Sep 25
Offshore Opportunities Emerge In Wake Of Gas Discoveries In Myanmar PDF Print E-mail

Promising opportunities are emerging for Myanmar’s oil and gas service providers.  Leonard Oh, executive chair of Myanmar Offshore Supply Base, discusses his company’s plan. Last week, gas was discovered at Block A-6, off the coast of Southern Rakhine, at water depths of up to 4,570 meters. It was the deepest gas well ever drilled in Myanmar, and the third finding in the same area over a period of five years. The two earlier discoveries, at 200 meters and 2,034 meters respectively, were made in 2012 and 2015. Now, plans are being laid out for a fourth well to be drilled at Block A-6 later this month. For Leonard Oh, executive chair of Myanmar Offshore Supply Base (MOSB), the discoveries represent an excellent opportunity for the Singapore oil and gas service provider to prove its mettle. With the presence of gas now proven in Myanmar, the next step is to begin producing, storing and transporting the fuel to gas refineries across the region. To meet the anticipated demand for those services, Myanmar will need its own offshore supply base – an offshore platform to store supplies and house drilling personnel - situated nearby. According to Oh, there is no such supply base in Myanmar yet, and the nearest platforms are in Singapore and Thailand, which is at least 4-5 days away by boat.

 

“But if there is a base at the Bay of Bengal to service the drillers operating in Myanmar, it would cut down the travel time by at least half and help to save a lot of costs,” Oh told The Myanmar Times in an exclusive interview. MOSB first applied for approval to begin building Myanmar’s first offshore supply base three years ago across 46 acres of commercial land in the Mon State, near Block A-6, where most of the offshore drilling in Myanmar is currently taking place. It last month received approval to proceed with development under a 50-year build, operate and transfer arrangement with the government, with options to extend for up to 20 years.

 

Rising competition

Now, competition is rising. Last year, Myint & Associates, a government-linked offshore service provider, submitted an application to build a similar supply base in the Ayeryawaddy Region. It received the green light to start development earlier this year. A second company, SIM Co, also received approval to build an offshore supply base in the Ayeryawaddy Region, not far from Myint & Associates, in May. According to media reports, SIM Co is now exploring funding options to begin building its base this year. Meanwhile, global demand for oil and gas isn’t what it used to be, and oil prices have dropped from their peak of almost US$150 a barrel in 2014 to just between US$40 and US$50 a barrel. Meanwhile, many offshore service providers that over-invested in expensive infrastructure have taken a hit as demand trickled thin. While gas demand is projected to rise in Myanmar, where power is in frequent shortage, Oh admitted that “there is only space for one offshore supply base given the level of drilling activity taking place currently.”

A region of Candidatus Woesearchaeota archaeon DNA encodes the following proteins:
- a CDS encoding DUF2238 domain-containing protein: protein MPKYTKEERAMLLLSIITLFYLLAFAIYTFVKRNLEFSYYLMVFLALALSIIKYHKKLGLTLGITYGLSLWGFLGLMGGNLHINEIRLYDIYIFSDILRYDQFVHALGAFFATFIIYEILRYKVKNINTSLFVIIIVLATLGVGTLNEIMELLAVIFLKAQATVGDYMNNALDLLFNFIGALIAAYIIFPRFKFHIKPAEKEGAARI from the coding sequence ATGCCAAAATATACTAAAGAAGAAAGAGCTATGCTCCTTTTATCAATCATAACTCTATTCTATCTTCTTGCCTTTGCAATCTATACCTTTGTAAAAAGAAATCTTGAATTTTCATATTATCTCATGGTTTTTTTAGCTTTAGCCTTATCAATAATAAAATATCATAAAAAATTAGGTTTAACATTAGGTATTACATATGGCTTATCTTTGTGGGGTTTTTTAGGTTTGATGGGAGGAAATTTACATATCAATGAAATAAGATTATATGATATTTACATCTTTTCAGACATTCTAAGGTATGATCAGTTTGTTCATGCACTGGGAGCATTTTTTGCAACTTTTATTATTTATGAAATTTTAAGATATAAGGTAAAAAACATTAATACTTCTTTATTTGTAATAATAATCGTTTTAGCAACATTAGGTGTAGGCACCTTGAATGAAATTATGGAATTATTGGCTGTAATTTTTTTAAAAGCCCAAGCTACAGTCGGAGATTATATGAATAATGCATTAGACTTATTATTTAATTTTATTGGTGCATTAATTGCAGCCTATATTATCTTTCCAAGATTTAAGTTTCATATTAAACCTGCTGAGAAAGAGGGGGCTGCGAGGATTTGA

Demand versus supply

He isn’t too worried though. For one, MOSB’s base is located just six kilometers away from the main road, and, it is also easily hooked up to a nearby power grid. Meanwhile, safety tests are underway to build a jetty for docking, while preparations have started for oil companies to store basic equipment and house personnel at the base. So far, between US$500,000 and US$1 million has been ploughed into the project. “Once the jetty is up and the basic pipe infrastructure is ready, vessels can dock, load and unload anytime,” said Oh. “Our strategy is to build the basics, and then speak to potential customers about their long term needs. Then, we will build according to what is required in order to avoid over-building.” In the meantime, Oh will is working with villagers in Mon State to provide basic infrastructure and training facilities. Even as testing and the basic infrastructure is being laid in place, he is training the locals for future positions at MOSB once things are ready within the next six months to a year.

 

“For MOSB to be a success and stand out against the competition, we need to get the locals to help and give them jobs. We will need engineers, technicians and skilled workers who can understand English when the oil majors start coming in. At the same time, we are also providing benefits to the locals in the form of better roads, drainage, access to education and power. It’s a win-win situation for everyone involved,” said Oh. In the meantime, Oh is also exploring options to fund the expansion of MOSB in the coming years. “We have good land and good access to the grid and main roads. We have also gained rapport with the locals. Now, we need to engage with customers and potential investors who will not only bring in the funds but the technology needed for Myanmar’s offshore sector to move on to the next level,” he said.